On the board he fought the Cold War. In his mind he fought his madness. Bleecker Street Media has finally debuted a poster for the film Pawn Sacrifice, the long-delayed chess movie about the legendary Bobby Fischer. At one point David Fincher was attached to direct, but it was eventually made with Ed Zwick at the helm, and premiered at TIFF last year (read my review here). Tobey Maguire stars as Bobby Fischer, and Liev Schreiber (in one hell of a performance) plays his Russian rival, Boris Spassky. I really, really like this poster - while it does have the lead actor front and center, it's unconventional in other ways, and I love the chess pattern design in the corner. Nice work, design agency. More posters as unique as this one, please.
Celebrating 40 Years of Creating the Impossible! If you are a movie lover, you know ILM. Also known as Industrial Light & Magic, ILM was originally created by George Lucas as an effects house for the original Star Wars, and lead the industry for decades in special effects. They were the first to introduce computer-generated FX into movies in Young Sherlock Holmes (and The Abyss), and have since revolutionized (and blazed trails in) the CGI VFX industry. ILM is not only preparing for a new Star Wars franchise, but they're also the VFX house behind the new Warcraft movie as well as Michael Bay's Transformers and Guillermo del Toro's Pacific Rim. So, to celebrate, Wired has published a fascinating, extensive look at ILM's history.
"Do yourself a favor and pretend to care!" As usual, the Alamo Drafthouse often whips up new PSA videos about theater etiquette (no talking, no texting!) when the stars roll into town to promote a new release. This time it's Mad Max: Fury Road director George Miller, but most of all, it's badass Australian actor Hugh Keays-Byrne, who plays Immortan Joe, telling you to "shut your face" and have a lovely day at the movies. Keays-Byrne is the same actor who played bad guy "Toecutter" in the original 1979 Mad Max, also directed by George Miller, and he's kind of amazing in this clip below. I'm glad he seems to be having so much fun promoting this. Nothing like combining old & new Mad Max, plus theater etiquette reminders, in one video.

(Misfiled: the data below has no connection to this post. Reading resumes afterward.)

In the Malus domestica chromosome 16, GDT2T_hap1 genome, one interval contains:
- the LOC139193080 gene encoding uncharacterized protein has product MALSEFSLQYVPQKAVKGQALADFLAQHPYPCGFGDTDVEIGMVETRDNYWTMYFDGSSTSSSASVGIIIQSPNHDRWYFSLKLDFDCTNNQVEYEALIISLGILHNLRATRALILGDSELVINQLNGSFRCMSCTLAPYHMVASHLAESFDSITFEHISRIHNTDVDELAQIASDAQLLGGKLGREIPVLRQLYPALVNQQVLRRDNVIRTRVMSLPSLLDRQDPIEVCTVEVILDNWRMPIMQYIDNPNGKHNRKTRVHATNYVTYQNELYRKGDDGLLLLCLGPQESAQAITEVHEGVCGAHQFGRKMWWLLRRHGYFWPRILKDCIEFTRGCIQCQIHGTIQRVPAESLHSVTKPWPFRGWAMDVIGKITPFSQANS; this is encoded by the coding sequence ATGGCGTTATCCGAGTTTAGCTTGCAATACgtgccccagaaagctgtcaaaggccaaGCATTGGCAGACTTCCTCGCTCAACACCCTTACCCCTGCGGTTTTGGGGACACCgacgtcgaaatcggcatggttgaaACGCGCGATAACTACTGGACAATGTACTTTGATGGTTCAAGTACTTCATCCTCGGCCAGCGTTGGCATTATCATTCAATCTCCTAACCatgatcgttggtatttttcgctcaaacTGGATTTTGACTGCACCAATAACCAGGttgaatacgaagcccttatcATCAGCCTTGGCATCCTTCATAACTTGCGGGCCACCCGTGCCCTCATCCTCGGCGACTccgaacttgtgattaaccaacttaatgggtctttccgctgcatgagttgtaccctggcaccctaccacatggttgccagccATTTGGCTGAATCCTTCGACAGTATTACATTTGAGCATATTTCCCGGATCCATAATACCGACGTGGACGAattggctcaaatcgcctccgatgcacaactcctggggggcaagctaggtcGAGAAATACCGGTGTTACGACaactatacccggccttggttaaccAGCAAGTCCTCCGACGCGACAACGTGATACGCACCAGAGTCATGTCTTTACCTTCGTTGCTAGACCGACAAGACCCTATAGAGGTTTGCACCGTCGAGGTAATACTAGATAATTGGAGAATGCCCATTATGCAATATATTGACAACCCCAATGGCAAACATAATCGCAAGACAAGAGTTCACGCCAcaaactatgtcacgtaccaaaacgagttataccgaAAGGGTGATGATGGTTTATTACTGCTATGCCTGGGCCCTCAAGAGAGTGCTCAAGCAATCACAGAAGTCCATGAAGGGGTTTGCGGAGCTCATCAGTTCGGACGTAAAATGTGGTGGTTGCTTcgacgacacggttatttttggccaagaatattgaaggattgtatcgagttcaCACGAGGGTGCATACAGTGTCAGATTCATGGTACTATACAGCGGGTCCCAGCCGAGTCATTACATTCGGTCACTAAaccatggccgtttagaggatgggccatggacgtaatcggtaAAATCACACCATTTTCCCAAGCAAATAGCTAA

I love this guy's art so much I'm proud to say I have one of his pieces on my wall. There's a new show from artist "Raid71" opening at the fantastic Bottleneck Gallery in Brooklyn, NY this weekend. The show is called "Illuminate" and focuses on his unique style with vivid colors. His pieces are inspired heavily by Blade Runner, but he also has work from Tron, Taxi Driver, Midnight Cowboy, Dark City, Akira, Mean Streets, The Fisher King and more. He does some excellent work, and it really stands out on a wall, it's the kind that you want to buy and hang everywhere. Luckily we've got an early look at some art from the show.
Big screen, big sound, dinosaurs, beer, popcorn, pizza, no texting. Can it get any better than that? Alamo Drafthouse is providing one amazingly sweet deal by offering an exclusive, custom-made Jurassic World pint glass to customers who pre-order tickets to the see the new dinosaur movie in theaters this June. The pint glasses are actually velociraptor pint glasses, featuring a motif from the scene where Chris Pratt rides on his motorcycle with the raptors. It was illustrated by Eric Manche, and looks awesome in the photos. I want one, or two, or three, or all of them. No but seriously, this is cool, and I love that they're doing this and making it so easy to get them - just by pre-ordering. A few may be available to buy at theaters but that's it.
Geeks unite! This is one of my favorite films of the year, so I'm happy to keep writing about it, and I love the marketing for it so far. Instead of focusing on prestige and critics, they're selling Rick Famuyiwa's Dope purely based on how awesome the characters and story are - which is fine by me, because it's an excellent film (read my Sundance review) that deserves to find a wide audience. Musician Pharrell Williams, who is an executive producer on the film, debuted this new poster which isn't particularly artsy but does represent this film very nicely. On here you'll see Shameik Moore, Tony Revolori and Kiersey Clemons as three friends from Inglewood. Give it a look below, but most importantly mark down this release in your calendar.
Welcome to Another Year at the Movies with Jordan Jeffries. Just a few weeks ago I stopped by the 2015 MoCCA Arts Festival (hosted by the Society of Illustrators) in New York City, sort of like Artists' Alley at Comic-Con minus the rest of Comic-Con and only the artists. There I stumbled across and discovered one amazing, unforgettable comic book dedicated to a love of movies, titled Matinee Junkie. It was written and illustrated by cinephile Jordan Jeffries from New Jersey. I bought a copy of year one and the sequel, Matinee Junkie 2 (for 2014), which recaps each a year of his life as connected to the films he saw - including a full-size scan of the ticket stub. This is a must read comic book for any/every last movie lover out there.